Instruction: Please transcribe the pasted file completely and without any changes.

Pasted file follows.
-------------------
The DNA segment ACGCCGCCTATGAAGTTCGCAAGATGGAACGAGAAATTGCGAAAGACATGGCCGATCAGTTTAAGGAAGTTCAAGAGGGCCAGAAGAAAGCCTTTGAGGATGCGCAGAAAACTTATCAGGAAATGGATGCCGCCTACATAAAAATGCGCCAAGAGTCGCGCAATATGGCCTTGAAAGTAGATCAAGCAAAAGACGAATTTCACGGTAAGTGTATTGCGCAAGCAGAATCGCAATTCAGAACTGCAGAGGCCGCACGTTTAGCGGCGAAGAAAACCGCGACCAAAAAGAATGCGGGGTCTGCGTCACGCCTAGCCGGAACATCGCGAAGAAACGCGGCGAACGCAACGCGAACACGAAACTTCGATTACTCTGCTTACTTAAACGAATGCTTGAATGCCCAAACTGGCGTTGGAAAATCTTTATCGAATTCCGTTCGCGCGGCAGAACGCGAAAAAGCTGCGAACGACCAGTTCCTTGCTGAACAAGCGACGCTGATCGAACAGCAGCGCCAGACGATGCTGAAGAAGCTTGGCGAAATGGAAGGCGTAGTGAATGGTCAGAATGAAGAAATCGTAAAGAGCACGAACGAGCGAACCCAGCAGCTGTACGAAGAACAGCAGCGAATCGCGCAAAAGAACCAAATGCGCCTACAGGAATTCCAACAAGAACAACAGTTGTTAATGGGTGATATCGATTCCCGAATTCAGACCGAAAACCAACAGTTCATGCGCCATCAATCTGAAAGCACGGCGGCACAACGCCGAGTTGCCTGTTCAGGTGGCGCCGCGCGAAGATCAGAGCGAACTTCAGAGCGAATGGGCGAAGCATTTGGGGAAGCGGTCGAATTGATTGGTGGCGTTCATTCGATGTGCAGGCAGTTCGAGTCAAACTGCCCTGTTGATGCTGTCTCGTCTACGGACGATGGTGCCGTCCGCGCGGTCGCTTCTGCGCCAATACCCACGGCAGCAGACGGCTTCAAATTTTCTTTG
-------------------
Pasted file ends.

The DNA segment ACGCCGCCTATGAAGTTCGCAAGATGGAACGAGAAATTGCGAAAGACATGGCCGATCAGTTTAAGGAAGTTCAAGAGGGCCAGAAGAAAGCCTTTGAGGATGCGCAGAAAACTTATCAGGAAATGGATGCCGCCTACATAAAAATGCGCCAAGAGTCGCGCAATATGGCCTTGAAAGTAGATCAAGCAAAAGACGAATTTCACGGTAAGTGTATTGCGCAAGCAGAATCGCAATTCAGAACTGCAGAGGCCGCACGTTTAGCGGCGAAGAAAACCGCGACCAAAAAGAATGCGGGGTCTGCGTCACGCCTAGCCGGAACATCGCGAAGAAACGCGGCGAACGCAACGCGAACACGAAACTTCGATTACTCTGCTTACTTAAACGAATGCTTGAATGCCCAAACTGGCGTTGGAAAATCTTTATCGAATTCCGTTCGCGCGGCAGAACGCGAAAAAGCTGCGAACGACCAGTTCCTTGCTGAACAAGCGACGCTGATCGAACAGCAGCGCCAGACGATGCTGAAGAAGCTTGGCGAAATGGAAGGCGTAGTGAATGGTCAGAATGAAGAAATCGTAAAGAGCACGAACGAGCGAACCCAGCAGCTGTACGAAGAACAGCAGCGAATCGCGCAAAAGAACCAAATGCGCCTACAGGAATTCCAACAAGAACAACAGTTGTTAATGGGTGATATCGATTCCCGAATTCAGACCGAAAACCAACAGTTCATGCGCCATCAATCTGAAAGCACGGCGGCACAACGCCGAGTTGCCTGTTCAGGTGGCGCCGCGCGAAGATCAGAGCGAACTTCAGAGCGAATGGGCGAAGCATTTGGGGAAGCGGTCGAATTGATTGGTGGCGTTCATTCGATGTGCAGGCAGTTCGAGTCAAACTGCCCTGTTGATGCTGTCTCGTCTACGGACGATGGTGCCGTCCGCGCGGTCGCTTCTGCGCCAATACCCACGGCAGCAGACGGCTTCAAATTTTCTTTG